In addition, academic centers may provide different levels of graduate medical education. Some centers have postgraduate fellowship programs in trauma and critical care. We hypothesized that the presence of these fellowship programs may improve trauma outcomes. These institutions have invested considerable financial and educational resources to attract physicians interested in trauma and critical care and have made a commitment to be instrumental in developing their careers. The postgraduate training program in trauma and critical care may be a surrogate marker for an institution that is committed to this specialty interest, has the required resources, and therefore may have improved patient outcomes.
Using a national multicenter database, we investigated the effect of these 2 policies or characteristics on patient outcomes in major academic trauma centers. First, we examined whether the IH policy was associated with improved outcomes. Second, we examined whether academic institutions with postgraduate fellowship programs in trauma and surgical critical care had improved trauma outcomes.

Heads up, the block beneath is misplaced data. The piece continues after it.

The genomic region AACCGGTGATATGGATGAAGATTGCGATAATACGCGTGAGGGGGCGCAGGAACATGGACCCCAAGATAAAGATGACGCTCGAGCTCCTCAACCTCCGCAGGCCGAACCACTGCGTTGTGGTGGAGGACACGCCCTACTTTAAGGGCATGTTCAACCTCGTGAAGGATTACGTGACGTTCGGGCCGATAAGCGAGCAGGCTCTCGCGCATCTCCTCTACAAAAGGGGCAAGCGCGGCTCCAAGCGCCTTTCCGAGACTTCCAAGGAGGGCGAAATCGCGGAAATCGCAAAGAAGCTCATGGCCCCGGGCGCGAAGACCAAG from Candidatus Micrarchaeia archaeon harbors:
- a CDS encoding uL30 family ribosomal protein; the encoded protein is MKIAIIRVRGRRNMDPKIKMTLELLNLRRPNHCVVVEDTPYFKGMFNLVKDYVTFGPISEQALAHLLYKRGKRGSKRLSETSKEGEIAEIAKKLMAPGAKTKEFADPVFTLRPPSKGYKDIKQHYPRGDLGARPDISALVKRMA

The institutions on which this analysis is based are trauma centers that participated in the University HealthSystem Consortium (UHC) Trauma Benchmarking Study.9 The UHC consists of 84 academic medical centers and associated institutions located throughout the United States. The UHC Trauma Benchmarking Study was designed to compare outcomes and resource utilization among centers in 2 separate and homogeneous cohorts of patients: patients with blunt trauma, characterized by head injury with long-bone fracture, and patients with penetrating abdominal trauma. Inclusion criteria for the blunt injury cohort were age of at least 18 years, head Abbreviated Injury Score of 2 or more, and fracture of at least 1 lower extremity long bone (tibia and/or femur). Exclusion criteria were pregnancy, burn injury, spinal cord injury with paralysis, and transfer from another institution more than 24 hours after injury. Inclusion criteria for the penetrating injury cohort were age greater than 12 years and penetrating abdominal injury, excluding patients with any other body injury with Abbreviated Injury Score greater than 2, and pregnant or burned patients.